“We’ll be playing Nothing Personal front-to-back, which will be cool because there are some songs on that record that we’ve never played live, like Walls. It’ll be interesting to see the audience’s reaction to hearing those songs live for the first time. The shows will be great moments to share with our fans, and we’ll be playing a full set alongside the anniversary material. The ferocity with which people attacked these tickets the minute they went on sale was mind-blowing to us – I believe the shows were sold out within hours – so if that’s any indication of the fanbase’s excitement, I’m pretty sure these gigs are going to be insane.”

Which of the Nothing Personal songs that you’ve not played live a lot previously are you looking forward to performing?
“I’ve always loved Sick Little Games. We played it for a tour or two a few years ago, but then it fell back into the shadows. I really like anything that I got to work with Butch Walker on – he recorded Damned If I Do Ya (Damned If I Don’t) with us as well, but that’s been a set staple of ours since it came out. Rocking Sick Little Games is something I’m excited about.”

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Has it been a challenge to relearn some of these older songs?
“We’ve had to work at it, yeah, but it’s been a cool process. It’s crazy how that muscle memory can still be there a decade on – some of these songs exist within us like we wrote them yesterday. It was kind of spooky being able to pick some of them up again so easily.”

Ten years on, which song from Nothing Personal stands out as the best, in your humble opinion?
“Weightless, hands down. Calling it ‘timeless’ might be a stretch, but it’s a song that’s totally synonymous with our band, in the same way that Dear Maria, Count Me In is. Weightless has really stood the test of time, and it speaks to what All Time Low has always been about; it’s a banging rock song, and that’s what we love writing. It’s a career-defining track for us.”

How far did the initial success of Nothing Personal surpass your expectations at the time?
“Thinking back, we were insanely excited during that period. Coming off the back of So Wrong, It’s Right, it felt like things were growing for the band and like we were connecting with more people. We were champing at the bit to keep going, despite there being more pressure around us and the term ‘sophomore slump’ being thrown around somewhat. Not delivering was something we were fearful of, but we wanted to put a new spin on All Time Low and really push the envelope and show what we could do. We were young and not that self-aware, and all we wanted was to make music. We were very driven in that regard. Writing a record and getting out on tour was the aim for us, but the way things snowballed totally blew us away.”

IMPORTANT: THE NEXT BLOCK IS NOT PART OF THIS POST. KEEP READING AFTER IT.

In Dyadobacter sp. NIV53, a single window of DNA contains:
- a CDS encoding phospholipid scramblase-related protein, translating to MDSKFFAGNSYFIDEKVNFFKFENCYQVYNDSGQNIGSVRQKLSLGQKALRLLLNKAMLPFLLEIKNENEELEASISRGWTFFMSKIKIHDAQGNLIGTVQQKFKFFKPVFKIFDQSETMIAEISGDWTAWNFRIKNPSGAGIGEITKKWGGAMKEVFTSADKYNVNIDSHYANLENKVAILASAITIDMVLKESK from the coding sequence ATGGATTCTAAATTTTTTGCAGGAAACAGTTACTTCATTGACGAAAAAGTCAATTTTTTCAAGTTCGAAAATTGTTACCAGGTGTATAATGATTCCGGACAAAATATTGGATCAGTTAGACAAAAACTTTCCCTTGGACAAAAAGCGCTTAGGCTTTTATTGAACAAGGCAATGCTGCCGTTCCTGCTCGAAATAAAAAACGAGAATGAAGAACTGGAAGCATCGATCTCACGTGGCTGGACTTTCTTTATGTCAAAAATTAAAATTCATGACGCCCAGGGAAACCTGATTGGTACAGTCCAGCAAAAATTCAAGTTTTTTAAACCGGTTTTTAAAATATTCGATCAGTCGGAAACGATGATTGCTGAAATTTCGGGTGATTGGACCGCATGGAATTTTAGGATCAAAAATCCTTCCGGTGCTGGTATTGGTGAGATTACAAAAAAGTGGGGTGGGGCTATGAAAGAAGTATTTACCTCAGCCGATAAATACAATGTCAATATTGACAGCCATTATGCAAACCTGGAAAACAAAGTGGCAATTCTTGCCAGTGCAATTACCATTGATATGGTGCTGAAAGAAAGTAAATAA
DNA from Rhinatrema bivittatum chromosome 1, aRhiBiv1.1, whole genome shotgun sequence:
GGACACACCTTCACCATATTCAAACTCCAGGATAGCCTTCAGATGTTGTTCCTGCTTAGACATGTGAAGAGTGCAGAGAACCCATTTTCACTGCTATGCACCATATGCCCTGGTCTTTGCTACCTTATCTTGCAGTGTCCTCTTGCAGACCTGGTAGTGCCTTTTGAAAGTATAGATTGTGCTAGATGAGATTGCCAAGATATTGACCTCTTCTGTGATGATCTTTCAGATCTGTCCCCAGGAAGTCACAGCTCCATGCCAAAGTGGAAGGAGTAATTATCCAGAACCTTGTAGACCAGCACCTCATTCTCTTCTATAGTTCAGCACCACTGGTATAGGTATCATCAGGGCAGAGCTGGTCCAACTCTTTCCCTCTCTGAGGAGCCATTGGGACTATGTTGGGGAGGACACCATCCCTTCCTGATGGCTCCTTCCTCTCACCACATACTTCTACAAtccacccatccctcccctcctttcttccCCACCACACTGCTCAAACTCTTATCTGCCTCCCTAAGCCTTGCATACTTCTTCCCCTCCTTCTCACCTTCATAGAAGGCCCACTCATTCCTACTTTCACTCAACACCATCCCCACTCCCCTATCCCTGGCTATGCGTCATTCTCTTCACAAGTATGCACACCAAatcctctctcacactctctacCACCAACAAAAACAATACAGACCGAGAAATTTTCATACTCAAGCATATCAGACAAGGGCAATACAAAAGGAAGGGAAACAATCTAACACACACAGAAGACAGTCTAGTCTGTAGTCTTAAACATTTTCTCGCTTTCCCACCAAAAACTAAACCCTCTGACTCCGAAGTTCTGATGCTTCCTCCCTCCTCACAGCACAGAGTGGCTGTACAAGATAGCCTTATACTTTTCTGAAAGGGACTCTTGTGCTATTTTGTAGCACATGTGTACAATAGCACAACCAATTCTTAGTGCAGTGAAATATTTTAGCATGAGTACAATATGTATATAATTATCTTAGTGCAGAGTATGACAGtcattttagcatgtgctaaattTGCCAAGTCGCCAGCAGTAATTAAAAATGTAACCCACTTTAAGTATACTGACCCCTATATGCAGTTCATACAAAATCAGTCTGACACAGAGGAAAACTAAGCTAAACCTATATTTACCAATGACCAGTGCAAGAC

You worked with several different producers on Nothing Personal, something that not many rock bands were doing at the time. Looking back, what was that process like, and what kind of impact did it have on the finished product?
“It’s interesting, because that was never really the plan – the intention was to just work with one producer. But then we hit our stride in terms of writing and it became apparent to us that different producers could bring different things to the table. In the end we thought, ‘Let’s just go for it and do things the way they do in the worlds of pop and hip-hop.’ There weren’t a whole lot of bands allocating work like that at the time. The Matches were one band that were working that way – that’s how they made [2006 album] Decomposer – but they were one of our few contemporaries that were willing to do that. We took inspiration from those guys, and it meant we ended up with a record that had ideas from a variety of different musical worlds. To be honest, listening back to Nothing Personal, I do feel like it lacks a little focus at times and feels a bit all over the place, but that speaks to where we were as artists back then. That album was us figuring out what All Time Low was, what we should sound like, and how to not just write fast, four-chord rock songs. Nothing Personal was us branching out and doing different things for the first time, like adding electronic beats, programming and a ballad – all elements that had previously been missing from our music. The whole process really allowed us to explore our sound.”

Finally, how important do you feel the release of Nothing Personal has been to All Time Low’s success, and what legacy do you believe it’s left?
“Nothing Personal really solidified us as a band and ensured we could have a career. It took us from being a ‘buzz’ act in the Warped Tour scene with a bit of hype behind us, and turned us into a breakout band that was able to tour the world. The release of that album led to multiple festival offers and the prospect that we might some day play arenas. Before then, that kind of stuff was merely a pipe dream for us. Nothing Personal really set us up for where we are now. On So Wrong, It’s Right, we were still trying to find our feet as a band and establish who we were, whereas with Nothing Personal, we burst out of the gates and into a full sprint, and we never looked back.”

It's Still Nothing Personal: A Ten Year Tribute is set for release on November 8 via Fueled By Ramen.